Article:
"Oh Mr Horne, how bona to vada your dolly old eke!" As a fag-hag of some vintage, I much enjoyed this illuminating look at Polari-a language used chiefly by gay men in the first half of the 20th century. There's a fascinating look at its origins, from Cant to lingua franca, and from Italian to Romany; and its usage, from slang spoken by prostitutes to perhaps its most celebrated outing, by characters Julian and Sandy in the classic 1960s radio show "Round the Horne".
Calamity: The Many Lives of Calamity Jane
"as Karen Jones sets out dismayingly early in her book, the only things that the real-life ‘Calamity Jane’ can with confidence be said to have in common with her legend is that she wore trousers, swore like a navvy and was pissed all the time..."
— The Spectator
Polari’s heyday spanned from the late 1940s to the early 1960s, its defiant exuberance an antidote to the fusty repressiveness of 1950s Britain. It was a bantering and performative patter, steeped in blithe irony, bawdiness — one in every five of its nouns is anatomical — and black humour. As Paul Baker explains in his engrossing book Fabulosa!, a large number of Italian migrants joined the community of travelling entertainers in the mid-19th century, which probably accounts for the prevalence of Italianate words in the Polari lexicon, such as bona (good) and nanti (no or none, derived from niente).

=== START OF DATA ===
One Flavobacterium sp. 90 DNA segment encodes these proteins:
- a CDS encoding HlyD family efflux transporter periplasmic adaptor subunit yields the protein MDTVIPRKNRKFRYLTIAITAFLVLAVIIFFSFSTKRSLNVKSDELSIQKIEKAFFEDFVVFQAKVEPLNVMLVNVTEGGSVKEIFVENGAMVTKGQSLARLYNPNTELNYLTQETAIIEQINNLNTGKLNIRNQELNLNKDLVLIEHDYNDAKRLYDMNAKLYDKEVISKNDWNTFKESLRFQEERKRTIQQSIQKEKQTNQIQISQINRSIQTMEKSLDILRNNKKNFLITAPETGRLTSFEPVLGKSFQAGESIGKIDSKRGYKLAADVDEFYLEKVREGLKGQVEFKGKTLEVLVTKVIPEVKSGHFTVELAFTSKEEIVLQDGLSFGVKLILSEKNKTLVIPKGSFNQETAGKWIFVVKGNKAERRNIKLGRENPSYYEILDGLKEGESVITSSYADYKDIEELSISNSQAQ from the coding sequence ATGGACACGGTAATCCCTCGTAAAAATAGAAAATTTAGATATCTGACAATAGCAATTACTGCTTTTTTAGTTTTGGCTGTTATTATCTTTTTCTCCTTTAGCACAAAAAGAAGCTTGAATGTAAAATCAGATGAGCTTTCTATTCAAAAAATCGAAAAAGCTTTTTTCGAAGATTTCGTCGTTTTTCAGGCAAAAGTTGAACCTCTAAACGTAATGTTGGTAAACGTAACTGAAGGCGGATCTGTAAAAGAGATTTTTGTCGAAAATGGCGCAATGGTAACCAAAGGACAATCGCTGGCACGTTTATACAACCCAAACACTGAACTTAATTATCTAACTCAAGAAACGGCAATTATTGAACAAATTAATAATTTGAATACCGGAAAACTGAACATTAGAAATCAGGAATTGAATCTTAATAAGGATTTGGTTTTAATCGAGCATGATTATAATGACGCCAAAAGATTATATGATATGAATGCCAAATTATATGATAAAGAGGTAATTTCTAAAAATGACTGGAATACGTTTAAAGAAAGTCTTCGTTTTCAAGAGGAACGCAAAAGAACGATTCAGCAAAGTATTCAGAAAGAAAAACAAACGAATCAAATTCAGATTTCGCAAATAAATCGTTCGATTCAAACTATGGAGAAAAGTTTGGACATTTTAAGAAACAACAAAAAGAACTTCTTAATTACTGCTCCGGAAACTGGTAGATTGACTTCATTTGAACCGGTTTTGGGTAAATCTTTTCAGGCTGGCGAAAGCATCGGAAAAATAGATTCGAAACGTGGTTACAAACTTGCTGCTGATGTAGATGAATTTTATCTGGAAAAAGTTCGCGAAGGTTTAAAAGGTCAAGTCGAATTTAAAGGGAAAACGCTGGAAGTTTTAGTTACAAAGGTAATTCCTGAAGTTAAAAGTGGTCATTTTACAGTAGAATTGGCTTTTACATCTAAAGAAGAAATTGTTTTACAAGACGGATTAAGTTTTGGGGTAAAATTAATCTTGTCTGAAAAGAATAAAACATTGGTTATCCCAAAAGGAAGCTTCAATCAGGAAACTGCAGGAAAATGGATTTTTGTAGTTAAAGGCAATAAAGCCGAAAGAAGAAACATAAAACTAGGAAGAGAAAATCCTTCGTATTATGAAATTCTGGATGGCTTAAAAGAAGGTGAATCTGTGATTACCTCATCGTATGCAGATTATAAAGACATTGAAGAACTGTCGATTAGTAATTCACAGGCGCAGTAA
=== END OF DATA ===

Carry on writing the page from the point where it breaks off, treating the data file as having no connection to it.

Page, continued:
Yet Polari, like some admirably resilient weed, will not die. It had a bad Eighties and indifferent Nineties, but the new century has seen a resurgence. Repurposed, perhaps, but far from supine.... It is as much for its vocabulary as for its sociological vagaries that we read Baker’s always illuminating book. Here I would pose a problem. The use of Polari ticks slang’s established boxes: clandestine and little-known, group-orientated (thus drawing a line between the “ins” and “outs”), and offering a way of challenging state oppression. But there is a difference between Polari as a lexis and Polari as a badge of identification: the former has never really taken off, while the latter served a wide constituency.
Baker’s intriguing and often amusing book is the work of a writer interested in language who has been led by his subject to think about social oppression. The relationship between the argot and attempts to eradicate its speakers is inescapable, and Baker writes well about the milieux in which Polari flourished — the theatre and the merchant navy. He is especially acute on the political uses of vulgar innuendo. When the popular radio programme Round the Horne created the two chorus boys Julian and Sandy, they escaped the attentions of Mrs Whitehouse because their worst obscenities were couched in perfectly innocent English. In the sketch ‘Bona Law’, featuring them as lawyers, Julian remarks: ‘We’ve got a criminal practice that takes up most of our time.’ They certainly deserve an award for succeeding in getting a reference to the recherché sexual practice of bukakke on to the radio in the early 1960s with the innocent remark: ‘The party’s over, it’s all over my friend.’